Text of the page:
2

Letter from Capt. Bridgeford.

Headq'rs Co. I, 45th Reg. Ill. Vols.,
Fort Donelson, Feb. 25th, 1862.

EDITOR ARGUS — Dear Sir: I write you a few lines to let you know our whereabouts. You have heard about our great and glorious victory at this place.

Our regiment left Fort Henry Tuesday, the 11th inst., marched four miles, camped on beautiful hillside, threw out pickets and lay down on our arms to take a night's rest.

Early the following morning the camp was astir, and in a short time breakfast — Hardee's Tactics, hard crackers and coffee — was over, and we were on the march. The roads were very muddy and our progress slow, being in the rear of Dresser's battery of eight pieces which was moved with difficulty. But on the afternoon of that day we arrived within one mile of the enemy's breastworks, and bivouacked for the night. Several shots passed this afternoon between our artillery and the enemy's batteries, also between the pickets of the contending forces, those of the enemy being driven in with a loss of four or five killed and as many wounded. That night all was quiet, with the exception of an occasional exchange of shots between pickets.

The next morning at early dawn, a heavy cannonade commenced on both sides, and continued till about 12 o'clock, when the 17th Illinois made a charge upon the breastworks, fighting desperately, but were repulsed by the enemy with great loss on both sides. The 49th Illinois went to their relief, but also withdrew after sustaining a heavy loss. Just before the 49th withdrew, Gen. Wallace rode up to the 45th, which was drawn up in line, and ordered us to support the gallant 49th. Now was the time for a desperate struggle for the possession of the enemy's breastworks. The 45th marched up on the double quick, and when within thirty yards of where the enemy stood sheltered and concealed behind earth works, halted, being partially shielded by fallen timber, cut to impede our progress at this point. We stood face to face, firing volley after volley, for about an hour, but finding it impossible to scale the walls, withdrew over the hill about one hundred yards, and all firing ceased. At this place the regiment lost several killed and about 15 wounded, among the latter, in company I were 1st Lieut. James Balfour, buckshot in the right arm; 2d Lieut. Henry H. Boyce, Minnie ball in the right hip. Privates — G. W. Poppleton, musket ball in the right heel; Isaac F. Bridgeford, rifle ball through the left arm close to the shoulder, badly fracturing the bone.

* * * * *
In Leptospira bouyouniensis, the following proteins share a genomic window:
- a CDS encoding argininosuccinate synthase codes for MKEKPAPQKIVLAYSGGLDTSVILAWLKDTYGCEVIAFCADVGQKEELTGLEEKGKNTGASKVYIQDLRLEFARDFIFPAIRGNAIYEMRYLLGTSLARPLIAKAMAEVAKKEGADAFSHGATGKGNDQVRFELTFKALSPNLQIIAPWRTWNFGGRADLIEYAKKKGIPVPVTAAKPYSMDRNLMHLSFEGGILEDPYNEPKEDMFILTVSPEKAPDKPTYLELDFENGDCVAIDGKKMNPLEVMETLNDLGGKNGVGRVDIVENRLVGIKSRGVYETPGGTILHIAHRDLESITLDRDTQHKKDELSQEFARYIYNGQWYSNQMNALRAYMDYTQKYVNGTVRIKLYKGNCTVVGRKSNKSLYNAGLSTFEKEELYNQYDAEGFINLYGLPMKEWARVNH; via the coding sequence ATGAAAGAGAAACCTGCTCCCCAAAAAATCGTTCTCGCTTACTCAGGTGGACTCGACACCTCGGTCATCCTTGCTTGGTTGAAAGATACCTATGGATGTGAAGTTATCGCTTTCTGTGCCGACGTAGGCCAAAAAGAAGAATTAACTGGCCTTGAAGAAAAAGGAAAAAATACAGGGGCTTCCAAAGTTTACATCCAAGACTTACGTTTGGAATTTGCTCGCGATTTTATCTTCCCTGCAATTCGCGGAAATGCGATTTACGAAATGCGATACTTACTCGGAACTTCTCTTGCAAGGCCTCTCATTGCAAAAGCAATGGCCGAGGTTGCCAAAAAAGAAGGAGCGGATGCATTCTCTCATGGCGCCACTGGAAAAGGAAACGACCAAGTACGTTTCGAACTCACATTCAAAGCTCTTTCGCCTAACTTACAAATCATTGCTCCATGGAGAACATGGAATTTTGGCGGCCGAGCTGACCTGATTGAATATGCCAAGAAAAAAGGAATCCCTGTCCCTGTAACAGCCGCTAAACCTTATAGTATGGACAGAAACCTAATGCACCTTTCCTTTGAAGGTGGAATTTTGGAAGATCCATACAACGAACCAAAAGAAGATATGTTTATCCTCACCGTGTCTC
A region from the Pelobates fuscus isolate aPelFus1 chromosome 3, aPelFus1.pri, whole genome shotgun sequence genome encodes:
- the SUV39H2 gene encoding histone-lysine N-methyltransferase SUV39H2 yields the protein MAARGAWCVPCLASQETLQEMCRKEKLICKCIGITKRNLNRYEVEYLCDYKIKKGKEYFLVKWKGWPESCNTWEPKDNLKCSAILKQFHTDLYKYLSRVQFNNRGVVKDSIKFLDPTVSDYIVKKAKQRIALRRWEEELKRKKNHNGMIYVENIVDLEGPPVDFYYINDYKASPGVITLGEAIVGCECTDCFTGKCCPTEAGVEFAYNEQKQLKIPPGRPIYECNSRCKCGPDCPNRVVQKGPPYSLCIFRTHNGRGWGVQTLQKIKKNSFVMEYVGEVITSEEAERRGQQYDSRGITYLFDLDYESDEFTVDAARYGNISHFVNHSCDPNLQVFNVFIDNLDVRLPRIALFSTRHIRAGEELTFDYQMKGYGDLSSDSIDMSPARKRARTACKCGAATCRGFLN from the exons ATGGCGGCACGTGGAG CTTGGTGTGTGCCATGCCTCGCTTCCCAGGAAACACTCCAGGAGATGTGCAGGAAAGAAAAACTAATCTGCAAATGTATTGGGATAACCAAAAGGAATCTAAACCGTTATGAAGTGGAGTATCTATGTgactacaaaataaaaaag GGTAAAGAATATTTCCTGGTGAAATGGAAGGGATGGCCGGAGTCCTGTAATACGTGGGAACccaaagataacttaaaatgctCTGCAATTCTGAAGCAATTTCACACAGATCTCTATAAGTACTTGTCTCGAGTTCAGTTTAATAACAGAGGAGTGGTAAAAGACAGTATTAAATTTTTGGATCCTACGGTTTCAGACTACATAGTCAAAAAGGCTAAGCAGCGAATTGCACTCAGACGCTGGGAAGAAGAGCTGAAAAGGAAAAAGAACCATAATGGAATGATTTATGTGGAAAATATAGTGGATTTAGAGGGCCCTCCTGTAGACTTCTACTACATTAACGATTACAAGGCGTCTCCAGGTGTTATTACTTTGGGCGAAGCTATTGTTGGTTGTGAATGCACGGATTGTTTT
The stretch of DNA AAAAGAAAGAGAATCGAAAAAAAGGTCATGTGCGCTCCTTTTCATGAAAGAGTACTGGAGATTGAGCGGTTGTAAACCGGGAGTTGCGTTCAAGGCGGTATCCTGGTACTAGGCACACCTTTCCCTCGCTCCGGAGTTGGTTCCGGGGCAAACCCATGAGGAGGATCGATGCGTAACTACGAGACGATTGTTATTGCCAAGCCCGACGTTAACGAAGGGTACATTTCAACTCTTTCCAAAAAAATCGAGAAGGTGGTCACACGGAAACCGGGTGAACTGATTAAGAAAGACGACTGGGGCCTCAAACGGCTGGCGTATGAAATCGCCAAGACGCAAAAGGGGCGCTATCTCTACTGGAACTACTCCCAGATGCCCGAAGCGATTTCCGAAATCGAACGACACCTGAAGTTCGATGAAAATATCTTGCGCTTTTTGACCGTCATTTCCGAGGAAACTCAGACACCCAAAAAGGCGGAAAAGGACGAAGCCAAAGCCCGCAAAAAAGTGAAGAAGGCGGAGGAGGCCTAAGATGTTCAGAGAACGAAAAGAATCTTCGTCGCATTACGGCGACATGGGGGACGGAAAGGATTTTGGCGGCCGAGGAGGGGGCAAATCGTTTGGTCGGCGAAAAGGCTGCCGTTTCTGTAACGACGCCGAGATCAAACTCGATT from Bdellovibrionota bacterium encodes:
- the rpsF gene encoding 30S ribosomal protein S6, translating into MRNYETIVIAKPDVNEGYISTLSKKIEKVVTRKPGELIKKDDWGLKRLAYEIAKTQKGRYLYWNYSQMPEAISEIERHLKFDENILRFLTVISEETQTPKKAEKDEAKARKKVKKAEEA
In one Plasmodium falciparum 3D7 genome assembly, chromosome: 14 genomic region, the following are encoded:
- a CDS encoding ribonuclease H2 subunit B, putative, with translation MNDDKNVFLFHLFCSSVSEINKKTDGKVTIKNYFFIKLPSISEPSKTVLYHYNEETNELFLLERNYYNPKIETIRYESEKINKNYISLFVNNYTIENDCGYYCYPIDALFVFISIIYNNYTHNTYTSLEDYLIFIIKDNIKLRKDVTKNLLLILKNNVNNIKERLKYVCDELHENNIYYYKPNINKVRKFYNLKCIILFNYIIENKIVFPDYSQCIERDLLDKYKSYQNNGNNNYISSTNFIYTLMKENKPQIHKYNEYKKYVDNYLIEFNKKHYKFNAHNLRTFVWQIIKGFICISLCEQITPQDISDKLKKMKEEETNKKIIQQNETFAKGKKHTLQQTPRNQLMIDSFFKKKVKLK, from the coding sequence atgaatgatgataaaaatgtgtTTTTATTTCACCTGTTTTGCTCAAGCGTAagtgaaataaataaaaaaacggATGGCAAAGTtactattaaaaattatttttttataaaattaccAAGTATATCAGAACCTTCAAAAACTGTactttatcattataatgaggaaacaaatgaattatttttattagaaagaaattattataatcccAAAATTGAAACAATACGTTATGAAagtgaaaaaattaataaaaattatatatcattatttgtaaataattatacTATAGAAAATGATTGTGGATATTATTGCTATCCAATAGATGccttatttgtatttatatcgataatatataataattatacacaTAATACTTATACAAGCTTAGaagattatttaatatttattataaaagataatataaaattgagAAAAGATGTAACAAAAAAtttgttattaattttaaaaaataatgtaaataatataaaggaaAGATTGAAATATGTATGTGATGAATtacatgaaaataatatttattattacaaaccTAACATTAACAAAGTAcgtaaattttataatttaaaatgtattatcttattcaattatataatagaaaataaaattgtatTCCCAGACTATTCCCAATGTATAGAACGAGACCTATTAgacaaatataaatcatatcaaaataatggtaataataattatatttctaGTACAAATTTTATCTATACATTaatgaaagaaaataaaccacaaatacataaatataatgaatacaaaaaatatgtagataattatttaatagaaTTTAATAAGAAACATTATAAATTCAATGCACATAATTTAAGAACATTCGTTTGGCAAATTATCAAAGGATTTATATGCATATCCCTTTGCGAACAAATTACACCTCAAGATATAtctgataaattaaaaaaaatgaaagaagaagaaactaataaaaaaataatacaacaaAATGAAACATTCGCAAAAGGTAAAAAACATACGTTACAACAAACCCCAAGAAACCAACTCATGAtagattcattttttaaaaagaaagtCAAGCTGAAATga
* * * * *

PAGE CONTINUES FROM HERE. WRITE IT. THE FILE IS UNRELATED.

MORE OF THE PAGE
Thursday night we lay on our arms within 80 rods of the enemy's batteries, protected by the hill which rose between. We were twice called into line during the night by skirmishers coming out to annoy us. This was a bad night for us, as it rained and snowed alternately, and we had neither overcoats nor blankets, these being left where we camped the night before.

Friday, continual firing was kept up from daylight till dark, the gunboats on one side and our flying artillery on the other, with incessant skirmishing by the infantry and cavalry. Friday night we camped near the same place we did the night before, and detailed half of each company to bring the blankets and knapsacks from where we had left them two days before. We slept on our arms, and were formed in line but once.

Saturday at daybreak we were aroused by heavy firing of musketry on our right, and were soon in line; and in an instant after, musket balls, grape shot and canister were flying thick as hail in all directions. The fact was, the rebels had found the day before rather hot, and had determined to break our lines. The fighting continued till about noon, when, after a desperate struggle, we succeeded in driving the enemy back to their entrenchments, with a loss on either side of 500 killed and 1000 wounded. Early in the morning Lieut. Col. Maltby was carried off the field, wounded in the right leg. As he fell he gave us encouraging words. His loss is deeply felt in the regiments, as he was as brave as the bravest. Col. J. E. Smith rode up and down the lines encouraging the boys. Major Smith was also in the thickest of the fight. — Saturday night we drew our forces off one mile from where we camped the night before, and slept well.

Sunday morning everything was as still as death, not a gun was fired, and at 8 o'clock the news came that the enemy had made an unconditional surrender.

Thus ended the struggle of Fort Donelson, where a most glorious victory has been achieved, and secesh received its death blow. Our boys, with but few exceptions, are well.

I remain, yours, &c., O. A. B.